Fortunately, the state of California provides a few different options for judgment creditors looking to collect on a judgment. In this article, we'll outline the three most common methods of judgment recovery in California: levies, liens, and garnishments. Luckily in California, the fee in executing a post judgment remedy are some of the lowest in the country. Also, California is a community property state, so the spouse may be pursued as well.
Method 1: Levies
A levy is a legal process whereby the sheriff or marshal seizes (i.e., takes possession of) the debtor's real or personal property in order to sell it and pay the creditor the amount of money specified in the judgment. The sheriff or marshal will usually notify the debtor before conducting a levy, but if he or she believes that notification would jeopardize the chances of successful recovery, he or she may conduct what's known as an "execution Levy." Execution levies are becoming increasingly common in cases where debtors have taken steps to hide their assets or otherwise make them difficult to locate.
Method 2: Liens
A lien is a legal claim against the debtor's property. Once a lien has been placed on the property, the debtor cannot sell or borrow against it without first paying off the amount specified in the judgment. There are two main types of liens that can be placed on a debtor's property: general liens and specific liens.
A general lien covers all of the debtor's property, both real and personal. Once a general lien has been placed on a debtor's property, any assets that are not exempt from execution (i.e., which can be seized by the sheriff or marshal) may be used to satisfy the debt owed to the creditor. Specific liens, on the other hand, can only be placed on specific pieces of property, such as houses or cars.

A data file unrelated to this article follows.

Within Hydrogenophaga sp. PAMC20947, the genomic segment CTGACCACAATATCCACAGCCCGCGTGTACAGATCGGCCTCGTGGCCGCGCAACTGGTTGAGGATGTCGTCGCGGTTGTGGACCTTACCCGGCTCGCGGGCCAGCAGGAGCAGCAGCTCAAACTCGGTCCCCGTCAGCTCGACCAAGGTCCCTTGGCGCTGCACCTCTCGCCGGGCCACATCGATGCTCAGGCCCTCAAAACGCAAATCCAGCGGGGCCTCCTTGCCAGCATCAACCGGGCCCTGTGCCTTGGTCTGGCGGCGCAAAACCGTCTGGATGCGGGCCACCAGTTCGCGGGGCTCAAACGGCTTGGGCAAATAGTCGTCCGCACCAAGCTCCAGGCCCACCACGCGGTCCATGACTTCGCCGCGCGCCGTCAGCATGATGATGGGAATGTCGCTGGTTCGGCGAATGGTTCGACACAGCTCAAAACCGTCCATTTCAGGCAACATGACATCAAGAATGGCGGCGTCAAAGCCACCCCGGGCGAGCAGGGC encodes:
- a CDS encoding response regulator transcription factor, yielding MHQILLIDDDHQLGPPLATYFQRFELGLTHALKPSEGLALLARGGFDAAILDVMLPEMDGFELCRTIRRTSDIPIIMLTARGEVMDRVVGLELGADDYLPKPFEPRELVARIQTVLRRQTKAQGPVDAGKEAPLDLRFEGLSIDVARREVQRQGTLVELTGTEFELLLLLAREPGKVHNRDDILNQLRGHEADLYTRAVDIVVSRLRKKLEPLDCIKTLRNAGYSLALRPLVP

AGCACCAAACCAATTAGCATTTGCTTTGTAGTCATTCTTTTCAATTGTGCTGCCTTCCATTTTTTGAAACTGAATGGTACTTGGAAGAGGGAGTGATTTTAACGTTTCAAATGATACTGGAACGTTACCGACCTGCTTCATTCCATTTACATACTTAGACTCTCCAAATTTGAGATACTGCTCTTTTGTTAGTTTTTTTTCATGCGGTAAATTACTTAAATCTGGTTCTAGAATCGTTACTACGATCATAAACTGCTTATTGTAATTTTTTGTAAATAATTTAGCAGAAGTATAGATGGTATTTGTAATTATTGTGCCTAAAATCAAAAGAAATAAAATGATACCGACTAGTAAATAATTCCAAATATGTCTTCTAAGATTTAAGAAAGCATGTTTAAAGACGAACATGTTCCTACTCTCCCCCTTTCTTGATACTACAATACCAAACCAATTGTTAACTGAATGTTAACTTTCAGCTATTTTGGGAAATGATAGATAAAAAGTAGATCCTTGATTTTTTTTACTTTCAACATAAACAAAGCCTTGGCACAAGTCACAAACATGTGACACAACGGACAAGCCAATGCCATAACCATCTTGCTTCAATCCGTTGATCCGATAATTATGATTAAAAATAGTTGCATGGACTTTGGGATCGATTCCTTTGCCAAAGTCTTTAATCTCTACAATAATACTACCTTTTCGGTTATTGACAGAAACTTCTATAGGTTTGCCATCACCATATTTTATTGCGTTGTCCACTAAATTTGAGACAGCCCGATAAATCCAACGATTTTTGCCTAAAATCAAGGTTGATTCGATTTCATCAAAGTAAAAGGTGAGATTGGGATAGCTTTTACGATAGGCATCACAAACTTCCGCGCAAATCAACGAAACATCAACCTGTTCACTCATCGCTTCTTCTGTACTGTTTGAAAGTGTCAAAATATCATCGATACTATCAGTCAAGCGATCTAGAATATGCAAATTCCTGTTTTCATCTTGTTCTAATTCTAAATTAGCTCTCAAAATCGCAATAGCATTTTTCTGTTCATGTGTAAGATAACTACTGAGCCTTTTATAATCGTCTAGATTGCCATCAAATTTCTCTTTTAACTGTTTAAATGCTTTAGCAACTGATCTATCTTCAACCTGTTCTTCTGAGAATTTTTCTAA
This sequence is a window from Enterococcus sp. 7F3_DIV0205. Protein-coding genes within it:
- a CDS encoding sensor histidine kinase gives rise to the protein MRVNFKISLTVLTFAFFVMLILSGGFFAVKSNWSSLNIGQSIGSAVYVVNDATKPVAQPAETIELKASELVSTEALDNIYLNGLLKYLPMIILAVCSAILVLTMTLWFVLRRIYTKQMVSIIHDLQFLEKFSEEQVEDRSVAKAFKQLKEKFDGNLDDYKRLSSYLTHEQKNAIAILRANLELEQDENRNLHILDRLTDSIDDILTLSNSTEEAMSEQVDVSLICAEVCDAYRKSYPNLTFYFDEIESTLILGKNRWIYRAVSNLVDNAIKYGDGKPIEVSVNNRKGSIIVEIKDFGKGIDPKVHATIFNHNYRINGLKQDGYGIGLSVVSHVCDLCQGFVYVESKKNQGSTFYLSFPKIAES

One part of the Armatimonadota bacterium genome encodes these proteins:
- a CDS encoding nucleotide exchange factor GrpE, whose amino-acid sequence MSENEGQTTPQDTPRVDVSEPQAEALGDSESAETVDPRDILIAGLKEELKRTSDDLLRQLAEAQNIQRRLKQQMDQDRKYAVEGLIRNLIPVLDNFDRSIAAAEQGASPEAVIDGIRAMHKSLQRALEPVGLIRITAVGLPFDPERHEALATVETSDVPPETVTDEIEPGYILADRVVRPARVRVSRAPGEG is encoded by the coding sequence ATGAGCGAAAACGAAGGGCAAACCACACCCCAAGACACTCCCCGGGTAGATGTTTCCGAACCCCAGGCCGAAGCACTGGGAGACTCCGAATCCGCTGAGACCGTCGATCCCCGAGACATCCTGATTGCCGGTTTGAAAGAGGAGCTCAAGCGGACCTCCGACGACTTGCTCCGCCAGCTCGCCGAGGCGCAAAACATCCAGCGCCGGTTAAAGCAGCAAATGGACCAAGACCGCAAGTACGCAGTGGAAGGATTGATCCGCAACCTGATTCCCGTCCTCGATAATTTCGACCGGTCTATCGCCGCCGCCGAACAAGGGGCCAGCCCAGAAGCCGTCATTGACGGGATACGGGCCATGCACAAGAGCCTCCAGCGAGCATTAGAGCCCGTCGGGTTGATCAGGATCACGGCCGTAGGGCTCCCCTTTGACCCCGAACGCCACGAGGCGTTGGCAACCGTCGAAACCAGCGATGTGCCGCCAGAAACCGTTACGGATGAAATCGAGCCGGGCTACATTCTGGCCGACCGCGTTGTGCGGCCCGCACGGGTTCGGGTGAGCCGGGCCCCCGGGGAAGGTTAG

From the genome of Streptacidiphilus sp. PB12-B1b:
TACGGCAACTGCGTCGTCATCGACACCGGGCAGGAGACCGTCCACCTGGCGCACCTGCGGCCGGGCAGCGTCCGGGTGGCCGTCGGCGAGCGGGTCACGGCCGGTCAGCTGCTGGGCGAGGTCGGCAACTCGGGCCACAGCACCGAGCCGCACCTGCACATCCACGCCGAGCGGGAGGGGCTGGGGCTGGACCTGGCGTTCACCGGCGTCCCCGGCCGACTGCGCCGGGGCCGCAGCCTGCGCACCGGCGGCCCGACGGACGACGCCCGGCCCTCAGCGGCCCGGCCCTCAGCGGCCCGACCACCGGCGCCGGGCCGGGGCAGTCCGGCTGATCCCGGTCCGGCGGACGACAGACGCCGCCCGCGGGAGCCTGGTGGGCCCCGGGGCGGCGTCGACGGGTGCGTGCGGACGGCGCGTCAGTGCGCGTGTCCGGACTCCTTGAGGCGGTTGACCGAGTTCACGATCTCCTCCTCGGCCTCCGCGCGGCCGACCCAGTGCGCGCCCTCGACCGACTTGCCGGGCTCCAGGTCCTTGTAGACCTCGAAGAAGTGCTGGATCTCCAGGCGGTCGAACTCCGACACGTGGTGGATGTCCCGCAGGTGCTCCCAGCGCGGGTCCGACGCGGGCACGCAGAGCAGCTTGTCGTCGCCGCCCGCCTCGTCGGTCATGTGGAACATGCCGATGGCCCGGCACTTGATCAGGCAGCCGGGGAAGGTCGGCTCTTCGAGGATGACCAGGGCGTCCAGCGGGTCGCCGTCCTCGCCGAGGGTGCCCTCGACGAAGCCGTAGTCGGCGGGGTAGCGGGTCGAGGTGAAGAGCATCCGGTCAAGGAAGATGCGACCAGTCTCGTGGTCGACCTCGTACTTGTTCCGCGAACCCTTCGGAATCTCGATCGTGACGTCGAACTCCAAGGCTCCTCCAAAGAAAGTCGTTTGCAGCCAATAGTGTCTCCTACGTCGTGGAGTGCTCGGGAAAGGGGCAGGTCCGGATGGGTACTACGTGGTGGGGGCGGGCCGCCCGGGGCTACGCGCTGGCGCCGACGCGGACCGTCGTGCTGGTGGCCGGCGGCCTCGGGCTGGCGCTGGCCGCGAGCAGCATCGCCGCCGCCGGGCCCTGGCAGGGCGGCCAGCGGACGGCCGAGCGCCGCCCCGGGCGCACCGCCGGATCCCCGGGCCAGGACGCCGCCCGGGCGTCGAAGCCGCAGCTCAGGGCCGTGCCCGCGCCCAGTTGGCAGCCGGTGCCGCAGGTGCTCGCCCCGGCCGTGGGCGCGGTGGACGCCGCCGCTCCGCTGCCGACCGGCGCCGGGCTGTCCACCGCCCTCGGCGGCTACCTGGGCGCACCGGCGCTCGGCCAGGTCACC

There are certain situations in which it may not be possible to place a lien on a debtor's property. For example, if the debtor owns his or her home jointly with someone else (such as a spouse), it may not be possible to place a lien on that home unless both owners are named as debtors in the judgment.
It should also be noted that liens expire after 10 years unless they are renewed by the creditor prior to that time.
Method 3: Garnishments
A garnishment is a legal process whereby money owed to the debtor by a third party (known as "the garnishee") is withheld and paid to the creditor instead. The most common type of garnishment is wage garnishment, whereby money is withheld from the debtor's paycheck and paid to the creditor. Other types of garnishments include bank account garnishments (where money is withheld from the debtor's bank account and paid to the creditor) and asset/property seizure (where physical assets owned by the debtor are seized by the sheriff or marshal and sold to satisfy the debt owed to the creditor).
These are just some ofthe many ways you can go about recovering a judgment in California. If you have any questions about how to proceed with your specific case, we recommend you speak with an attorney who specializes in judgment enforcement. And remember, if at first you don't succeed...you can always try again! Thanks for reading!